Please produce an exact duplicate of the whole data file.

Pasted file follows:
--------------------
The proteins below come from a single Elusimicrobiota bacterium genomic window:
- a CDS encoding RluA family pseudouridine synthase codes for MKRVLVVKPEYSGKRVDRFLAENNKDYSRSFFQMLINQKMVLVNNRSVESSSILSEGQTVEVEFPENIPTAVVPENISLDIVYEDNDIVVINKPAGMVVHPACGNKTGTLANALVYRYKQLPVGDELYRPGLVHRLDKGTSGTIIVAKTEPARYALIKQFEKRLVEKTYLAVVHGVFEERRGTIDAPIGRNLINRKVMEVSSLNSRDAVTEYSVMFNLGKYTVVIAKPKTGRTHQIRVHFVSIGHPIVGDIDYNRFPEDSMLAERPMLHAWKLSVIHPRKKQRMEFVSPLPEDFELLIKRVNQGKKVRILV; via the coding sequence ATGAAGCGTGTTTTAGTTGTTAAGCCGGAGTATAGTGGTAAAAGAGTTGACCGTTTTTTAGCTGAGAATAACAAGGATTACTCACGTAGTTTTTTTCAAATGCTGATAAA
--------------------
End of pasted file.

The proteins below come from a single Elusimicrobiota bacterium genomic window:
- a CDS encoding RluA family pseudouridine synthase codes for MKRVLVVKPEYSGKRVDRFLAENNKDYSRSFFQMLINQKMVLVNNRSVESSSILSEGQTVEVEFPENIPTAVVPENISLDIVYEDNDIVVINKPAGMVVHPACGNKTGTLANALVYRYKQLPVGDELYRPGLVHRLDKGTSGTIIVAKTEPARYALIKQFEKRLVEKTYLAVVHGVFEERRGTIDAPIGRNLINRKVMEVSSLNSRDAVTEYSVMFNLGKYTVVIAKPKTGRTHQIRVHFVSIGHPIVGDIDYNRFPEDSMLAERPMLHAWKLSVIHPRKKQRMEFVSPLPEDFELLIKRVNQGKKVRILV; via the coding sequence ATGAAGCGTGTTTTAGTTGTTAAGCCGGAGTATAGTGGTAAAAGAGTTGACCGTTTTTTAGCTGAGAATAACAAGGATTACTCACGTAGTTTTTTTCAAATGCTGATAAA